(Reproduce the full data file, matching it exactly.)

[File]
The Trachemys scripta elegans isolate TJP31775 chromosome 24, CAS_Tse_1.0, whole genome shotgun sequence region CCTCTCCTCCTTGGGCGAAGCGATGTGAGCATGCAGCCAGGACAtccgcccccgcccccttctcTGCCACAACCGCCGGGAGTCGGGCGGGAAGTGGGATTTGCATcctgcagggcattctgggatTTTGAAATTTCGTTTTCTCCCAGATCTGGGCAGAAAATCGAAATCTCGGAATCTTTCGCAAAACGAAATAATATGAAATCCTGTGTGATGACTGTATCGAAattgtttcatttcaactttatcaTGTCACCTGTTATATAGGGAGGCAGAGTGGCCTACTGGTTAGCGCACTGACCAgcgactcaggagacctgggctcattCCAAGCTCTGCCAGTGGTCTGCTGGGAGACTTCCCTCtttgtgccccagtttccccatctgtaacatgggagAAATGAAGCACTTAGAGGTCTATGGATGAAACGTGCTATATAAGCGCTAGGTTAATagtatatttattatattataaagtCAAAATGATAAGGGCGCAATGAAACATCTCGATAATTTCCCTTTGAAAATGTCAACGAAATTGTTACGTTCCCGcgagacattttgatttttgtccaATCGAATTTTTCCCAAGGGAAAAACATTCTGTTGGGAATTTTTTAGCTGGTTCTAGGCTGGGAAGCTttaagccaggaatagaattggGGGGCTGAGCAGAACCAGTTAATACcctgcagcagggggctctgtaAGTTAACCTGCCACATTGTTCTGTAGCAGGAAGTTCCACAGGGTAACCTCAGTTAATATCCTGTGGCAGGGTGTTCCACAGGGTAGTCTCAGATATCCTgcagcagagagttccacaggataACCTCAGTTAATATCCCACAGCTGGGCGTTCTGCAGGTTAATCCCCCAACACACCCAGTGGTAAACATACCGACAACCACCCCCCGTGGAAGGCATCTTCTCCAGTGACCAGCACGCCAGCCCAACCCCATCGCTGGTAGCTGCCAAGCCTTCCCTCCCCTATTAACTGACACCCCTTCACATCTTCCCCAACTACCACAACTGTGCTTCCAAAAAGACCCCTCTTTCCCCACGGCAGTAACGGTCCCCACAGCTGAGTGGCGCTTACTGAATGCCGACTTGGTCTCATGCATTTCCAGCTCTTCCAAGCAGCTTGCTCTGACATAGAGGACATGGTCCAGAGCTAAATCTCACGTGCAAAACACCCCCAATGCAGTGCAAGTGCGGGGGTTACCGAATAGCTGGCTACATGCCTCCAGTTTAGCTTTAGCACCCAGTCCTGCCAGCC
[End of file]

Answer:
The Trachemys scripta elegans isolate TJP31775 chromosome 24, CAS_Tse_1.0, whole genome shotgun sequence region CCTCTCCTCCTTGGGCGAAGCGATGTGAGCATGCAGCCAGGACAtccgcccccgcccccttctcTGCCACAACCGCCGGGAGTCGGGCGGGAAGTGGGATTTGCATcctgcagggcattctgggatTTTGAAATTTCGTTTTCTCCCAGATCTGGGCAGAAAATCGAAATCTCGGAATCTTTCGCAAAACGAAATAATATGAAATCCTGTGTGATGACTGTATCGAAattgtttcatttcaactttatcaTGTCACCTGTTATATAGGGAGGCAGAGTGGCCTACTGGTTAGCGCACTGACCAgcgactcaggagacctgggctcattCCAAGCTCTGCCAGTGGTCTGCTGGGAGACTTCCCTCtttgtgccccagtttccccatctgtaacatgggagAAATGAAGCACTTAGAGGTCTATGGATGAAACGTGCTATATAAGCGCTAGGTTAATagtatatttattatattataaagtCAAAATGATAAGGGCGCAATGAAACATCTCGATAATTTCCCTTTGAAAATGTCAACGAAATTGTTACGTTCCCGcgagacattttgatttttgtccaATCGAATTTTTCCCAAGGGAAAAACATTCTGTTGGGAATTTTTTAGCTGGTTCTAGGCTGGGAAGCTttaagccaggaatagaattggGGGGCTGAGCAGAACCAGTTAATACcctgcagcagggggctctgtaAGTTAACCTGCCACATTGTTCTGTAGCAGGAAGTTCCACAGGGTAACCTCAGTTAATATCCTGTGGCAGGGTGTTCCACAGGGTAGTCTCAGATATCCTgcagcagagagttccacaggataACCTCAGTTAATATCCCACAGCTGGGCGTTCTGCAGGTTAATCCCCCAACACACCCAGTGGTAAACATACCGACAACCACCCCCCGTGGAAGGCATCTTCTCCAGTGACCAGCACGCCAGCCCAACCCCATCGCTGGTAGCTGCCAAGCCTTCCCTCCCCTATTAACTGACACCCCTTCACATCTTCCCCAACTACCACAACTGTGCTTCCAAAAAGACCCCTCTTTCCCCACGGCAGTAACGGTCCCCACAGCTGAGTGGCGCTTACTGAATGCCGACTTGGTCTCATGCATTTCCAGCTCTTCCAAGCAGCTTGCTCTGACATAGAGGACATGGTCCAGAGCTAAATCTCACGTGCAAAACACCCCCAATGCAGTGCAAGTGCGGGGGTTACCGAATAGCTGGCTACATGCCTCCAGTTTAGCTTTAGCACCCAGTCCTGCCAGCC